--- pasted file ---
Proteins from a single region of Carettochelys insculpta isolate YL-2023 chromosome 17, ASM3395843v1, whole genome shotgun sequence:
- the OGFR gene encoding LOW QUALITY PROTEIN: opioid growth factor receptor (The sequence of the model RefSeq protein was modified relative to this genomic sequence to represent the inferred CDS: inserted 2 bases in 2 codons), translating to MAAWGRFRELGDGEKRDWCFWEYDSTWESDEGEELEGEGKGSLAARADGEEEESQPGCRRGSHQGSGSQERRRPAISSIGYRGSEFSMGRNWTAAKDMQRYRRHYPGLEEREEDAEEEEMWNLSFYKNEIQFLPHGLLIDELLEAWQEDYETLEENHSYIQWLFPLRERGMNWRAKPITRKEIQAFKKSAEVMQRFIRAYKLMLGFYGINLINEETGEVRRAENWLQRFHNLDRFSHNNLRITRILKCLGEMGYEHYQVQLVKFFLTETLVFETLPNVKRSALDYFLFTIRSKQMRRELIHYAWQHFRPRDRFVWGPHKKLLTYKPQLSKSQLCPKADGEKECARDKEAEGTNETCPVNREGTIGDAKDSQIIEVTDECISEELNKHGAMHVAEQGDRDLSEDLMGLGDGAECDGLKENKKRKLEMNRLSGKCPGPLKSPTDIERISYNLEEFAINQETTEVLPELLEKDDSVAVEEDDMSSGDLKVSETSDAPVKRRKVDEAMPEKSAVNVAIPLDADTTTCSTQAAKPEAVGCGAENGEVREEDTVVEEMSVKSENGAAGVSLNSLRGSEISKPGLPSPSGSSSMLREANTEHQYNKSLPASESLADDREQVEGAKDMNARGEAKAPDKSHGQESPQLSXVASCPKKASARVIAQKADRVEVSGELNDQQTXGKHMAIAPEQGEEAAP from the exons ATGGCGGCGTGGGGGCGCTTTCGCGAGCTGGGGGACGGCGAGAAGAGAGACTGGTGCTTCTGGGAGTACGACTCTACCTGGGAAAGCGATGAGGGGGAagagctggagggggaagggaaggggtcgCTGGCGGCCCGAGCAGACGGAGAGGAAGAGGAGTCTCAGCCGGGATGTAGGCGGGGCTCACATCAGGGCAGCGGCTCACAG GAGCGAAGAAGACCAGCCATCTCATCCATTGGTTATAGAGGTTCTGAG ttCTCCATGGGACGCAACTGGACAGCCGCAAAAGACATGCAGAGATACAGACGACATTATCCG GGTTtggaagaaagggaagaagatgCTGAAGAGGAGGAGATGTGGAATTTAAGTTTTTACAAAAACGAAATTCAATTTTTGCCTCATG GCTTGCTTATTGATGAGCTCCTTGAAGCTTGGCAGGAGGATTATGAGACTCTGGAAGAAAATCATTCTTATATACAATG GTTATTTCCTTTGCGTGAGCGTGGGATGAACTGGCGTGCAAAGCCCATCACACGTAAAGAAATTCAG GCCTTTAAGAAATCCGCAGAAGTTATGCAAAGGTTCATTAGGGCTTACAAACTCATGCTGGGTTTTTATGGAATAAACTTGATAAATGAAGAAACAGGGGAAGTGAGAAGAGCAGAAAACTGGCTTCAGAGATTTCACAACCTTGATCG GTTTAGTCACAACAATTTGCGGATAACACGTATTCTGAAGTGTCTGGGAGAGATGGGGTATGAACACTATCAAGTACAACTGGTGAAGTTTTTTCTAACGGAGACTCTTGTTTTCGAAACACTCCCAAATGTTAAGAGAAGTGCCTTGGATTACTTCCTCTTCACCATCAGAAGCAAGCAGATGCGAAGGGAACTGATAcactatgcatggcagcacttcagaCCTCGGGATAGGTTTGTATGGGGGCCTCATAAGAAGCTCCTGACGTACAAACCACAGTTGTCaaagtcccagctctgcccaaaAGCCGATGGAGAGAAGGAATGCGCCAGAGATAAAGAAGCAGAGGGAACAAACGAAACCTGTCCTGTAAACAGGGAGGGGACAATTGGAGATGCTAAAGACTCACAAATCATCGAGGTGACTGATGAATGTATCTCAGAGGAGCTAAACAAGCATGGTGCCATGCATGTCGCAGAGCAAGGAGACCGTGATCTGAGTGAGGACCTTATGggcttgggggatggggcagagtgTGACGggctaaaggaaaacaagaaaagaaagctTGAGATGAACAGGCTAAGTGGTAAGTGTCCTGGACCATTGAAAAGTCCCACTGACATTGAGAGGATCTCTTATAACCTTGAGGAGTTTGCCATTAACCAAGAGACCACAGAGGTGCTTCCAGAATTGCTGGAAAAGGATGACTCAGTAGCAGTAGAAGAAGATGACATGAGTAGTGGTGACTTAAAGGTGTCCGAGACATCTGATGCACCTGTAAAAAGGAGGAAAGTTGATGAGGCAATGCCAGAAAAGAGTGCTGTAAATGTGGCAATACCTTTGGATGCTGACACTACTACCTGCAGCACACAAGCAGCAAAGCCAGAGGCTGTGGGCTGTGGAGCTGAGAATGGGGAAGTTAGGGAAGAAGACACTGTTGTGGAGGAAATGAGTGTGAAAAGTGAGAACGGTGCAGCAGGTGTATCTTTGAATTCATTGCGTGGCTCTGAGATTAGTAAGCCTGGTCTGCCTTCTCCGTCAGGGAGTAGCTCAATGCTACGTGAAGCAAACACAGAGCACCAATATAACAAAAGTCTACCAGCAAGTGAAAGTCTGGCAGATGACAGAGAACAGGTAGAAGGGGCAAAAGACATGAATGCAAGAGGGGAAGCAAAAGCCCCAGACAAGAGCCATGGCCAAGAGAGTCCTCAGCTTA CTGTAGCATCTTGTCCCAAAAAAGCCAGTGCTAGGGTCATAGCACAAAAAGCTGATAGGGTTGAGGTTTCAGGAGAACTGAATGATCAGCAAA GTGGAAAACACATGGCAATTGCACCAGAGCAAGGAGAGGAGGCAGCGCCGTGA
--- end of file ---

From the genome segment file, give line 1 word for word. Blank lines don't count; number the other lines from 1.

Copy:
Proteins from a single region of Carettochelys insculpta isolate YL-2023 chromosome 17, ASM3395843v1, whole genome shotgun sequence: